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Ice Chips

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Komets disappointed, angry

Here's what Komets president Michael Franke, the head of the IHL's Board of Governors, had to say about the folding of the Flint Generals, who were unable to attain a lease agreement with Perani Arena: "This is a bad deal. The bottom line is we did everything we could to keep professional hockey in Flint, and we were stonewalled by this (arena management) group. I don't understand it. In all my years of dealing with buildings, I've never seen its like. ...

"The people I feel worst for are the fans in Flint. As far as we were concerned, things were very positive moving forward for the future of professional hockey in Flint. With Frank and Larry Kinney moving there (as owners from Port Huron), it would have been an incredible success story."

Franke said the IHL had fears that Perani was destined to go to juniors as far back as the Generals' first playoff game, when the new junior team held a press conference in the building the day of the game, which was deemed by many to be a classless move.

Franke said the Kinneys, who folded the Icehawks today, had already sold double the amount of sponsorships that the Generals had last season. They were also on the cusp of announcing a drive to sell tickets to Flint games in nearby Port Huron.

However, Franke said the IHL can move forward into the union with the CHL, even if there are only four teams doing so.

"It has no material effect on the alliance," he said, noting confidence that Evansville will join the IHL soon.

Franke conceded it's disappointing that the Komets' historic rivals from cities like Kalamazoo, Muskegon, Port Huron and Flint are now in other leagues or folded, but he pointed out that the economy in Michigan is a huge factor in it.

As he noted, only Kalamazoo and Grand Rapids still have teams in professional minor-league hockey.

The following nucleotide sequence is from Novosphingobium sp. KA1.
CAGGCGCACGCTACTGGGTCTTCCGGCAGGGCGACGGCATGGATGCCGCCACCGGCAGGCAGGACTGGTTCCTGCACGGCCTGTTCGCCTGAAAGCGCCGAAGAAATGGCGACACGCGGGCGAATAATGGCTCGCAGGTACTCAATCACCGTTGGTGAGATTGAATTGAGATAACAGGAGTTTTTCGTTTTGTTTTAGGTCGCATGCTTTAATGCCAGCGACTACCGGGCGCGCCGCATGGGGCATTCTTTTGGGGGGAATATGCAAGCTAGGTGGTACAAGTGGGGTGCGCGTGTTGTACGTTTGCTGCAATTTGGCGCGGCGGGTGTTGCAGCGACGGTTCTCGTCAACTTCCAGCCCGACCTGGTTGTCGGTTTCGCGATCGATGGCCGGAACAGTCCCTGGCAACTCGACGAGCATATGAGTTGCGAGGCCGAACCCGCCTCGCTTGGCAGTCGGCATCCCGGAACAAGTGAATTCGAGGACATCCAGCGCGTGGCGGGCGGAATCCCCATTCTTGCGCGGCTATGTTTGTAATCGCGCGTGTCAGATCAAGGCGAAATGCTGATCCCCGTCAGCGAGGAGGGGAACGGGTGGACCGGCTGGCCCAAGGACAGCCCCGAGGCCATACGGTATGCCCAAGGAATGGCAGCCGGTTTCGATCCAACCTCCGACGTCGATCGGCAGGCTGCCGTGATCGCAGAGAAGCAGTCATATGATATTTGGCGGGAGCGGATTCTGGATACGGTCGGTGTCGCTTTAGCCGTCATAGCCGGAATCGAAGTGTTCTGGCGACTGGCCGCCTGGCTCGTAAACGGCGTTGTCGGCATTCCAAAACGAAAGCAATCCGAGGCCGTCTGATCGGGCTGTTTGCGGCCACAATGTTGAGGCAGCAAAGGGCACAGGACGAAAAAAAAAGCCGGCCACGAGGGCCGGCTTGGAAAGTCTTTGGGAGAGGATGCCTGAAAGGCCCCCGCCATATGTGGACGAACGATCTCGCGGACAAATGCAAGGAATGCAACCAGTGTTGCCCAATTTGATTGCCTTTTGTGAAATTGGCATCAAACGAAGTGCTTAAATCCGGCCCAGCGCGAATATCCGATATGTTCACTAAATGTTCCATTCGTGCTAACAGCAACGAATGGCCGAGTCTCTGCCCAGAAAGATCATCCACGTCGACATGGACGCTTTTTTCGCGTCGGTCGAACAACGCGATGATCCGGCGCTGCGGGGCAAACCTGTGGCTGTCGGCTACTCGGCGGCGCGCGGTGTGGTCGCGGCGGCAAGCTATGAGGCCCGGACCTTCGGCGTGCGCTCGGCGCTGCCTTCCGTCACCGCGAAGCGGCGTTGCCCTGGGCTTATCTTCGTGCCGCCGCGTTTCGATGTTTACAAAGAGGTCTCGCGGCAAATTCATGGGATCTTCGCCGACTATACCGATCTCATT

"The strong will stay and the weak will go in the coming years," he said. "But I'm very disappointed today, somewhat angry. We did everything humanly possible as a league to make it work (in Flint). The Kinneys would have turned around pro hockey there for years to come, I'm sure of it."

Both Franke and IHL commissioner Dennis Hextall mentioned to me the possibility for expansion into several cities in the next few years, but they wouldn't divulge names.

I know I will continue to monitor some cities I've mentioned before: Indianapolis, Des Moines, Youngstown and Saginaw, and I bet they are waiting for Rockford to drop back down to the AA level, too, if things don't work out in the American Hockey League.

In the meantime, the Komets had better hope they create a bitter rivalry with Dayton, the only team within three hours of Fort Wayne.

As for why the IHL remains wedded to maintaining its independence within the CHL, there are some things to note: The partnership between the two leagues will be on a trial basis, so the IHL wants to maintain its infrastructure; there are contracts the IHL has with vendors and staff that aren't easily erased; the IHL believes it will be adding teams to its Midwest footprint soon.

Note: I will be on vacation for about 10 days, but please keep the discussion going here and columnist Ben Smith to update you on news as it becomes available.

Justin A. Cohn, pro sports coordinator for The Journal Gazette, has been covering the Fort Wayne Komets since 1997. His reporting includes game stories from home and away, features about the players and personalities associated with the Komets, plus coverage of issues affecting hockey at all levels. A native of Bloomfield Hills, Mich., Cohn graduated from Emory University in Atlanta. He can be reached at 260-461-8429 or by email at jcohn@jg.net.

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